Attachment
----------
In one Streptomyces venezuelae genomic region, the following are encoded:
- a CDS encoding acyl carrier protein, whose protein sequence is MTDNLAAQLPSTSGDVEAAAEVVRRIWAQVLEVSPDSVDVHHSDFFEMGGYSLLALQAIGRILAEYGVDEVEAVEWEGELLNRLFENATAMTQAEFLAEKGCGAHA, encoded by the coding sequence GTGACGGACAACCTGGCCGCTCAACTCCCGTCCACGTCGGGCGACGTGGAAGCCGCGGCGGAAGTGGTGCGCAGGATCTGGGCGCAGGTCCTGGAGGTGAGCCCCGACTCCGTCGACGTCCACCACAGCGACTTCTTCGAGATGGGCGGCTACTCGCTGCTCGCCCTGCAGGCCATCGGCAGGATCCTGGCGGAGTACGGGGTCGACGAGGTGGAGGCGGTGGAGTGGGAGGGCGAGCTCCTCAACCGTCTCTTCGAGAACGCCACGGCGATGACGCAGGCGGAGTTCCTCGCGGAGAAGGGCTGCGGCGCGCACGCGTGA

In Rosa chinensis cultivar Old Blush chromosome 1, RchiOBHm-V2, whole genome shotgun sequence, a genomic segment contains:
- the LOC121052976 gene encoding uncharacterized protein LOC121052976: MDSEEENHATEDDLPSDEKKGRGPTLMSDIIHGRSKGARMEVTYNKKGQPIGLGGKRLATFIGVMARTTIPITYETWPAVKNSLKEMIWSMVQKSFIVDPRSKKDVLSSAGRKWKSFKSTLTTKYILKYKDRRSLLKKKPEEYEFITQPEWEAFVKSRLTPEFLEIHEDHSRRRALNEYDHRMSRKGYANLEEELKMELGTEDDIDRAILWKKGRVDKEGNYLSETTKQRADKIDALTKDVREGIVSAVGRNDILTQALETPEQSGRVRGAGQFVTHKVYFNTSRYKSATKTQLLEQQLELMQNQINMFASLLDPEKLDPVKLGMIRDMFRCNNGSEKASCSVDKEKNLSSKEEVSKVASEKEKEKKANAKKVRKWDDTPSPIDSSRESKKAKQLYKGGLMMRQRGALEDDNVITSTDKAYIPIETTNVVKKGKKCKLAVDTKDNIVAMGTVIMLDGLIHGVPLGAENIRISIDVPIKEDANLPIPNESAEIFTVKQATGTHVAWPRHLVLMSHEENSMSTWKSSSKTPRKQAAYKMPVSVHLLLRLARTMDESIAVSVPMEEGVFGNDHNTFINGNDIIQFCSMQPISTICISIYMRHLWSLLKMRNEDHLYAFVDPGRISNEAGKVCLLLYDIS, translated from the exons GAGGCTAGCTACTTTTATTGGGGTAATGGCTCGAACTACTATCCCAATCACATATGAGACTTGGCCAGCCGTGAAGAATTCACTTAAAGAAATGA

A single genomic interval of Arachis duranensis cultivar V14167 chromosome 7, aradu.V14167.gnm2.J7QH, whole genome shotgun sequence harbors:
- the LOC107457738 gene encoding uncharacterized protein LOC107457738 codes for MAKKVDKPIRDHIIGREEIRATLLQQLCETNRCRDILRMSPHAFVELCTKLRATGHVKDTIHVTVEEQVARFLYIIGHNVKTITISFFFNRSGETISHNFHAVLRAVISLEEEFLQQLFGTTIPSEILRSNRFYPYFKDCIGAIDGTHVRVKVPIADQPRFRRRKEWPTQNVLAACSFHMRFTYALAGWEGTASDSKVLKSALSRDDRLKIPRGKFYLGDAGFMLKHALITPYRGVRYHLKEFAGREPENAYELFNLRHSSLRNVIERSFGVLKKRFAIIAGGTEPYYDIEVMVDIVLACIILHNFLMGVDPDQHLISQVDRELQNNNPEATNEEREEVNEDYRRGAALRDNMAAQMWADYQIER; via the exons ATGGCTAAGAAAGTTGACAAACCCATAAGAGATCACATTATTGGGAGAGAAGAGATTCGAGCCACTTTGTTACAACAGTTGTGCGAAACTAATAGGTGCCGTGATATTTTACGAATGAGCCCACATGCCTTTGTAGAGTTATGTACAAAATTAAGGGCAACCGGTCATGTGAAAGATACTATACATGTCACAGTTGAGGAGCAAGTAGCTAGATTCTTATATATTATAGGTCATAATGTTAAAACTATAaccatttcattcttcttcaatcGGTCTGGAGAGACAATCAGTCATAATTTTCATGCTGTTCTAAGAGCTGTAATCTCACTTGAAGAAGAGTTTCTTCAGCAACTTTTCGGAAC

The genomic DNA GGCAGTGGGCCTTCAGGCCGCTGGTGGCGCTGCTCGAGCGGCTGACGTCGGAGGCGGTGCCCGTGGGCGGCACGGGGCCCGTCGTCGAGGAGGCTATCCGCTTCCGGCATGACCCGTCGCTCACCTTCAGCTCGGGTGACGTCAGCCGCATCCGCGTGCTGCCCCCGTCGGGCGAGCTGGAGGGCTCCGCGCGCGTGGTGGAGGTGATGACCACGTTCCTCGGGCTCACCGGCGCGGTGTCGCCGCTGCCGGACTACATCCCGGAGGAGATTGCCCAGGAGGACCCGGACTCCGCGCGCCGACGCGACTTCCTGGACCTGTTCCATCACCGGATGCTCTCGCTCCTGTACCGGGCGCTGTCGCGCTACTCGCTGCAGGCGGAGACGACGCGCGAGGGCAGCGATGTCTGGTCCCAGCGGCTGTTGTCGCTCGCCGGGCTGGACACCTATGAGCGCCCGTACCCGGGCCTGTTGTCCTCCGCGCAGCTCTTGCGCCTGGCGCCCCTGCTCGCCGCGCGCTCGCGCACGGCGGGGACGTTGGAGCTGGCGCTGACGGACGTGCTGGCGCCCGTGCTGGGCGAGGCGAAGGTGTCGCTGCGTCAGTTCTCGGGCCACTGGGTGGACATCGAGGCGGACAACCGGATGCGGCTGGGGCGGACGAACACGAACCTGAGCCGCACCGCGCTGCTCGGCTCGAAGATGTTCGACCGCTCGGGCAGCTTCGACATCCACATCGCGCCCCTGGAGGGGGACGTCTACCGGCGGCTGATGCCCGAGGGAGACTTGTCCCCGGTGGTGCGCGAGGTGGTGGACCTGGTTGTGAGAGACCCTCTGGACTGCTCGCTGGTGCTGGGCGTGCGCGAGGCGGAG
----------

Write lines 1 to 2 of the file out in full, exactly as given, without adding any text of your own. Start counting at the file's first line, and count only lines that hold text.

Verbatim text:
In one Streptomyces venezuelae genomic region, the following are encoded:
- a CDS encoding acyl carrier protein, whose protein sequence is MTDNLAAQLPSTSGDVEAAAEVVRRIWAQVLEVSPDSVDVHHSDFFEMGGYSLLALQAIGRILAEYGVDEVEAVEWEGELLNRLFENATAMTQAEFLAEKGCGAHA, encoded by the coding sequence GTGACGGACAACCTGGCCGCTCAACTCCCGTCCACGTCGGGCGACGTGGAAGCCGCGGCGGAAGTGGTGCGCAGGATCTGGGCGCAGGTCCTGGAGGTGAGCCCCGACTCCGTCGACGTCCACCACAGCGACTTCTTCGAGATGGGCGGCTACTCGCTGCTCGCCCTGCAGGCCATCGGCAGGATCCTGGCGGAGTACGGGGTCGACGAGGTGGAGGCGGTGGAGTGGGAGGGCGAGCTCCTCAACCGTCTCTTCGAGAACGCCACGGCGATGACGCAGGCGGAGTTCCTCGCGGAGAAGGGCTGCGGCGCGCACGCGTGA